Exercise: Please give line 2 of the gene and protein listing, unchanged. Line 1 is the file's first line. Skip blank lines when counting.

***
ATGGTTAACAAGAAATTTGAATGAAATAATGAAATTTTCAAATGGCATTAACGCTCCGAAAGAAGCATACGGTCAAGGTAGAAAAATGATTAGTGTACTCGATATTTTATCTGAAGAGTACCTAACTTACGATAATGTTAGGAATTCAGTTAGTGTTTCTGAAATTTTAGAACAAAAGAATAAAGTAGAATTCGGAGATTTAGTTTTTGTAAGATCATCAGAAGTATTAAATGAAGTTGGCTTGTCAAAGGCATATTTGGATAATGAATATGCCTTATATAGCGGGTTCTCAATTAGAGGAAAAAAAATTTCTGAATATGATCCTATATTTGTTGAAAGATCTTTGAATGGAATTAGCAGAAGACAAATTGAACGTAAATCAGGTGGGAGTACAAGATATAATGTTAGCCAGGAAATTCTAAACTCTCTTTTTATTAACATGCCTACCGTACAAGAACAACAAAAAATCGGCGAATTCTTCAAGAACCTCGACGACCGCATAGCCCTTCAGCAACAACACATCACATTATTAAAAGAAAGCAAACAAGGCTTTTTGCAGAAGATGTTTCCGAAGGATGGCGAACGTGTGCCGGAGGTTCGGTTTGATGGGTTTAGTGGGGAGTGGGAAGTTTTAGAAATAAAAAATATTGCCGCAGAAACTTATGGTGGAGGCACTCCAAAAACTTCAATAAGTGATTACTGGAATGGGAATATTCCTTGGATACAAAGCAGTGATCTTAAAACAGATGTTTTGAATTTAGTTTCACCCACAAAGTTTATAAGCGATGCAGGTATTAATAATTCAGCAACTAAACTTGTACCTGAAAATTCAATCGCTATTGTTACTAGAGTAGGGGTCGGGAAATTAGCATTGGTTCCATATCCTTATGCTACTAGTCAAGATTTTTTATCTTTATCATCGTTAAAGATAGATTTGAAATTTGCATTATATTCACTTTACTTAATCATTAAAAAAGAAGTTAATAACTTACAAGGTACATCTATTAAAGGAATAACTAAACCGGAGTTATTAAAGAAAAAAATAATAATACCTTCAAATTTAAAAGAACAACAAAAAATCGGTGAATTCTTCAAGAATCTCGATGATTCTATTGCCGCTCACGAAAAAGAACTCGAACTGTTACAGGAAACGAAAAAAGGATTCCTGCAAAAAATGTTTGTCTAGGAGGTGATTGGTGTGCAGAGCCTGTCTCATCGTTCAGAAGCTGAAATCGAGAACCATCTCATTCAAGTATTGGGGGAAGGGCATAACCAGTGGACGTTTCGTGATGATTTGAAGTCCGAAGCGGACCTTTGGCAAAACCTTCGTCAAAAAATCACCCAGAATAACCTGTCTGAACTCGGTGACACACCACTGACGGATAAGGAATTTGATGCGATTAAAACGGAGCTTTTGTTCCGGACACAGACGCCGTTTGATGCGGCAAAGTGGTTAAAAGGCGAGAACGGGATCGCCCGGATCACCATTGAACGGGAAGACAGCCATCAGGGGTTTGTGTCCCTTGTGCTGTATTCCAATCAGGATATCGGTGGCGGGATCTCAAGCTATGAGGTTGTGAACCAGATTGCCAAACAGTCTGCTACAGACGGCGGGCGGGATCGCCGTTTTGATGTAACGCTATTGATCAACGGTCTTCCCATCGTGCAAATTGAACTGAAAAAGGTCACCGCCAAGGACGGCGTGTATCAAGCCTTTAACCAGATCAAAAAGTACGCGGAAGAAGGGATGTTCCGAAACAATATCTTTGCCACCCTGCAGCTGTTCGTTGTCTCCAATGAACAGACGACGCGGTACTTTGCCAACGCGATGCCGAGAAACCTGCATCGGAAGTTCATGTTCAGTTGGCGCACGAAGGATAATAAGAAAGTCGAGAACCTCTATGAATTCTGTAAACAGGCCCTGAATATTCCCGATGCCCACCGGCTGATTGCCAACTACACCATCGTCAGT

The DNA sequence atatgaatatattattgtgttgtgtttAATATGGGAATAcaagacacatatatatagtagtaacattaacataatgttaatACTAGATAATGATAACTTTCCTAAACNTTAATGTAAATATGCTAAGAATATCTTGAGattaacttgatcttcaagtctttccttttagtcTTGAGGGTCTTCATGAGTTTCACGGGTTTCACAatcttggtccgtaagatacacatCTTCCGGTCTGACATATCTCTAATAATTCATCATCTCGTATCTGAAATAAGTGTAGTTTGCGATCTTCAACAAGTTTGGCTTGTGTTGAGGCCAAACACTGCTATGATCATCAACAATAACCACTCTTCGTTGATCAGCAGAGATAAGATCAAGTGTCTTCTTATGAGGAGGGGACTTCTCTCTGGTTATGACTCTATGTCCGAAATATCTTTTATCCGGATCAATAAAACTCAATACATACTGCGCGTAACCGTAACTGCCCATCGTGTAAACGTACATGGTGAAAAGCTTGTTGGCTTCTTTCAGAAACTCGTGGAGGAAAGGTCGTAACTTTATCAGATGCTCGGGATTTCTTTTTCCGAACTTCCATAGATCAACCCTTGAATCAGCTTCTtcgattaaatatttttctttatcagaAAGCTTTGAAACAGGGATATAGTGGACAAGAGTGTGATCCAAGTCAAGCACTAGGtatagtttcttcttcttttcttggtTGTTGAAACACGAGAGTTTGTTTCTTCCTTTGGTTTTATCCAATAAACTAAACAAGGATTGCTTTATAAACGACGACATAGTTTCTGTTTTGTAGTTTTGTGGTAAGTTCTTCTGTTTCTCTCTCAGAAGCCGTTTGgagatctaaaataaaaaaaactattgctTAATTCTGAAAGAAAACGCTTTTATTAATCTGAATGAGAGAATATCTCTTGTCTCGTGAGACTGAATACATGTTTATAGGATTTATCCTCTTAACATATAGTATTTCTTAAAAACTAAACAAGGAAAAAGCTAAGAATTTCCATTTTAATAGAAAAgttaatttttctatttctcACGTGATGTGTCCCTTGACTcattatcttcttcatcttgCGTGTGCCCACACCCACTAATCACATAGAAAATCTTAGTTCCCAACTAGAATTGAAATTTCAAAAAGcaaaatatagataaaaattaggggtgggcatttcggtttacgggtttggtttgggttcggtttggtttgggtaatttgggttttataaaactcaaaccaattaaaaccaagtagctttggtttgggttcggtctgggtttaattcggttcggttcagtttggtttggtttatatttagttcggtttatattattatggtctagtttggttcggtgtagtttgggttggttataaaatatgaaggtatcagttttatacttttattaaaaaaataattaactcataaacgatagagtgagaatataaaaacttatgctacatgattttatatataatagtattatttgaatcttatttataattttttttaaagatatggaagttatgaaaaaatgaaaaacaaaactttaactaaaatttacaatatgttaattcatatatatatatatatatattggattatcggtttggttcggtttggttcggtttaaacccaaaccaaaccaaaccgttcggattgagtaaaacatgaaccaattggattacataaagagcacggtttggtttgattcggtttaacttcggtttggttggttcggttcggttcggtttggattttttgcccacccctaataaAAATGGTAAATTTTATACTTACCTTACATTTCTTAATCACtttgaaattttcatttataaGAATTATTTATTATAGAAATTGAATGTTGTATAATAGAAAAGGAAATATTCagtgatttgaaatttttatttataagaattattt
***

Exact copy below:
The DNA sequence atatgaatatattattgtgttgtgtttAATATGGGAATAcaagacacatatatatagtagtaacattaacataatgttaatACTAGATAATGATAACTTTCCTAAACNTTAATGTAAATATGCTAAGAATATCTTGAGattaacttgatcttcaagtctttccttttagtcTTGAGGGTCTTCATGAGTTTCACGGGTTTCACAatcttggtccgtaagatacacatCTTCCGGTCTGACATATCTCTAATAATTCATCATCTCGTATCTGAAATAAGTGTAGTTTGCGATCTTCAACAAGTTTGGCTTGTGTTGAGGCCAAACACTGCTATGATCATCAACAATAACCACTCTTCGTTGATCAGCAGAGATAAGATCAAGTGTCTTCTTATGAGGAGGGGACTTCTCTCTGGTTATGACTCTATGTCCGAAATATCTTTTATCCGGATCAATAAAACTCAATACATACTGCGCGTAACCGTAACTGCCCATCGTGTAAACGTACATGGTGAAAAGCTTGTTGGCTTCTTTCAGAAACTCGTGGAGGAAAGGTCGTAACTTTATCAGATGCTCGGGATTTCTTTTTCCGAACTTCCATAGATCAACCCTTGAATCAGCTTCTtcgattaaatatttttctttatcagaAAGCTTTGAAACAGGGATATAGTGGACAAGAGTGTGATCCAAGTCAAGCACTAGGtatagtttcttcttcttttcttggtTGTTGAAACACGAGAGTTTGTTTCTTCCTTTGGTTTTATCCAATAAACTAAACAAGGATTGCTTTATAAACGACGACATAGTTTCTGTTTTGTAGTTTTGTGGTAAGTTCTTCTGTTTCTCTCTCAGAAGCCGTTTGgagatctaaaataaaaaaaactattgctTAATTCTGAAAGAAAACGCTTTTATTAATCTGAATGAGAGAATATCTCTTGTCTCGTGAGACTGAATACATGTTTATAGGATTTATCCTCTTAACATATAGTATTTCTTAAAAACTAAACAAGGAAAAAGCTAAGAATTTCCATTTTAATAGAAAAgttaatttttctatttctcACGTGATGTGTCCCTTGACTcattatcttcttcatcttgCGTGTGCCCACACCCACTAATCACATAGAAAATCTTAGTTCCCAACTAGAATTGAAATTTCAAAAAGcaaaatatagataaaaattaggggtgggcatttcggtttacgggtttggtttgggttcggtttggtttgggtaatttgggttttataaaactcaaaccaattaaaaccaagtagctttggtttgggttcggtctgggtttaattcggttcggttcagtttggtttggtttatatttagttcggtttatattattatggtctagtttggttcggtgtagtttgggttggttataaaatatgaaggtatcagttttatacttttattaaaaaaataattaactcataaacgatagagtgagaatataaaaacttatgctacatgattttatatataatagtattatttgaatcttatttataattttttttaaagatatggaagttatgaaaaaatgaaaaacaaaactttaactaaaatttacaatatgttaattcatatatatatatatatatattggattatcggtttggttcggtttggttcggtttaaacccaaaccaaaccaaaccgttcggattgagtaaaacatgaaccaattggattacataaagagcacggtttggtttgattcggtttaacttcggtttggttggttcggttcggttcggtttggattttttgcccacccctaataaAAATGGTAAATTTTATACTTACCTTACATTTCTTAATCACtttgaaattttcatttataaGAATTATTTATTATAGAAATTGAATGTTGTATAATAGAAAAGGAAATATTCagtgatttgaaatttttatttataagaattattt